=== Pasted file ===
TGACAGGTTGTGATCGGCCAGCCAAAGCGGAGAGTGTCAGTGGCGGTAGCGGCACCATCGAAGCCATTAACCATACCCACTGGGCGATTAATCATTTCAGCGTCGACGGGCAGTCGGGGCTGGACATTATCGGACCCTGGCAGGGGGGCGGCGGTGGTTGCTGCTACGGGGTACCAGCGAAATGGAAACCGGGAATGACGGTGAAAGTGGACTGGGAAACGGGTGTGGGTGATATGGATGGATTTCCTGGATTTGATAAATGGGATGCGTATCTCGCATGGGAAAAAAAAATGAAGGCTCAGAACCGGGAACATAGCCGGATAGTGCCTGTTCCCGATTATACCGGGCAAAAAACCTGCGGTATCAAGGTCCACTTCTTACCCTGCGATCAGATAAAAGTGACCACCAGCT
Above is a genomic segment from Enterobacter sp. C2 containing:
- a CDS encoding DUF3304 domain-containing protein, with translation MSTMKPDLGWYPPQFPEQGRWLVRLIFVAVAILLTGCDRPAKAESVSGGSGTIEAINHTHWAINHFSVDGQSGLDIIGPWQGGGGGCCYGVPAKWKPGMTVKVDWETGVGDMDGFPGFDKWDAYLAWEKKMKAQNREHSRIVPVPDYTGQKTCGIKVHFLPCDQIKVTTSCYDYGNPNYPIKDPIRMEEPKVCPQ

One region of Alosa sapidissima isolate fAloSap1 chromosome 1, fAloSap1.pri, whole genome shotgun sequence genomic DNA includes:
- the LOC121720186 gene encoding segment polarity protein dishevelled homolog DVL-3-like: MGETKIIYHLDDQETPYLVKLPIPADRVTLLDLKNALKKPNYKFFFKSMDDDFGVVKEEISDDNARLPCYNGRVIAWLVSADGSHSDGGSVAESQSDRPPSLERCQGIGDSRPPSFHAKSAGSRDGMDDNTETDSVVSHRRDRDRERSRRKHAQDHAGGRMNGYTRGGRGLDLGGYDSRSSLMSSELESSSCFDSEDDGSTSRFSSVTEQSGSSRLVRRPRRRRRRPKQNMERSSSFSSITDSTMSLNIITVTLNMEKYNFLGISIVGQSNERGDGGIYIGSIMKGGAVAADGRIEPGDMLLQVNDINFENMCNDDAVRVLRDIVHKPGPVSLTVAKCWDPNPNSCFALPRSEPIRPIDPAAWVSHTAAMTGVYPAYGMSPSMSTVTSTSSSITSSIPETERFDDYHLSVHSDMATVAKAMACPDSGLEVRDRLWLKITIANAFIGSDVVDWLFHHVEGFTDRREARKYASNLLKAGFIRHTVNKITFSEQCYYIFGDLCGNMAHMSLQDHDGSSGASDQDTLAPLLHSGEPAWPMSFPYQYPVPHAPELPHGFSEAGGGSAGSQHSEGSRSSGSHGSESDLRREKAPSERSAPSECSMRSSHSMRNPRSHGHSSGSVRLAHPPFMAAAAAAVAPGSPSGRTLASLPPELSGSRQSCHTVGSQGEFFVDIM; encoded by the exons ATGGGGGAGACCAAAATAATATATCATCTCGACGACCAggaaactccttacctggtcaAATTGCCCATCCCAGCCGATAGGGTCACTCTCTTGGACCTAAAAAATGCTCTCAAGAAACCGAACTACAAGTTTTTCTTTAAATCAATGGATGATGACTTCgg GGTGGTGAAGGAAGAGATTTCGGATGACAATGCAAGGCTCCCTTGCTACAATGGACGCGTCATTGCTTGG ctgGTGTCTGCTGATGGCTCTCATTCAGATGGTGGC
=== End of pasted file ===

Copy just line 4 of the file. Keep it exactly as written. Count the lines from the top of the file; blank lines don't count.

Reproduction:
One region of Alosa sapidissima isolate fAloSap1 chromosome 1, fAloSap1.pri, whole genome shotgun sequence genomic DNA includes: